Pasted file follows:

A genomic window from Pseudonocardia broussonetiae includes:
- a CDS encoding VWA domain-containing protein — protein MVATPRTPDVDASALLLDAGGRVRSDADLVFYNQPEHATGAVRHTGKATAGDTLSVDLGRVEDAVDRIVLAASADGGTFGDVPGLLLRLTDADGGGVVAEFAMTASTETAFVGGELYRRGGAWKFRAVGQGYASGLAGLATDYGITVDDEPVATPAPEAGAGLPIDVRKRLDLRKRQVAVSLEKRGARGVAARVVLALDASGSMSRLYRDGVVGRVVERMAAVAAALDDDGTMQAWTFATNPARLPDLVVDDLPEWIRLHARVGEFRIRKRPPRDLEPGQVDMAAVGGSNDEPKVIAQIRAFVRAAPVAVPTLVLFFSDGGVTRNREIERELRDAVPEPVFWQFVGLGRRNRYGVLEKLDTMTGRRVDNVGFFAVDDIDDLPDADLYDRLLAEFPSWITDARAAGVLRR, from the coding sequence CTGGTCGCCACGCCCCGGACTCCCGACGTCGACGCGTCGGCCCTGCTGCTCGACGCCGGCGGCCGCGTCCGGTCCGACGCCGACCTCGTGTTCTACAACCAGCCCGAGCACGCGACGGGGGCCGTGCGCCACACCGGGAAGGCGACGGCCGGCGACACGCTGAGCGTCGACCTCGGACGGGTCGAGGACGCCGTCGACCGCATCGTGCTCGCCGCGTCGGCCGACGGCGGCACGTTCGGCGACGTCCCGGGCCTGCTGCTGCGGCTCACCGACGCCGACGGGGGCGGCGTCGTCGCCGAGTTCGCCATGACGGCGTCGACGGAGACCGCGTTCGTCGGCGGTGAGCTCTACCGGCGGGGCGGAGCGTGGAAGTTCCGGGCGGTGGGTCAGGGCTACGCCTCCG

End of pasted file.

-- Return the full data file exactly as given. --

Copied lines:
A genomic window from Pseudonocardia broussonetiae includes:
- a CDS encoding VWA domain-containing protein — protein MVATPRTPDVDASALLLDAGGRVRSDADLVFYNQPEHATGAVRHTGKATAGDTLSVDLGRVEDAVDRIVLAASADGGTFGDVPGLLLRLTDADGGGVVAEFAMTASTETAFVGGELYRRGGAWKFRAVGQGYASGLAGLATDYGITVDDEPVATPAPEAGAGLPIDVRKRLDLRKRQVAVSLEKRGARGVAARVVLALDASGSMSRLYRDGVVGRVVERMAAVAAALDDDGTMQAWTFATNPARLPDLVVDDLPEWIRLHARVGEFRIRKRPPRDLEPGQVDMAAVGGSNDEPKVIAQIRAFVRAAPVAVPTLVLFFSDGGVTRNREIERELRDAVPEPVFWQFVGLGRRNRYGVLEKLDTMTGRRVDNVGFFAVDDIDDLPDADLYDRLLAEFPSWITDARAAGVLRR, from the coding sequence CTGGTCGCCACGCCCCGGACTCCCGACGTCGACGCGTCGGCCCTGCTGCTCGACGCCGGCGGCCGCGTCCGGTCCGACGCCGACCTCGTGTTCTACAACCAGCCCGAGCACGCGACGGGGGCCGTGCGCCACACCGGGAAGGCGACGGCCGGCGACACGCTGAGCGTCGACCTCGGACGGGTCGAGGACGCCGTCGACCGCATCGTGCTCGCCGCGTCGGCCGACGGCGGCACGTTCGGCGACGTCCCGGGCCTGCTGCTGCGGCTCACCGACGCCGACGGGGGCGGCGTCGTCGCCGAGTTCGCCATGACGGCGTCGACGGAGACCGCGTTCGTCGGCGGTGAGCTCTACCGGCGGGGCGGAGCGTGGAAGTTCCGGGCGGTGGGTCAGGGCTACGCCTCCG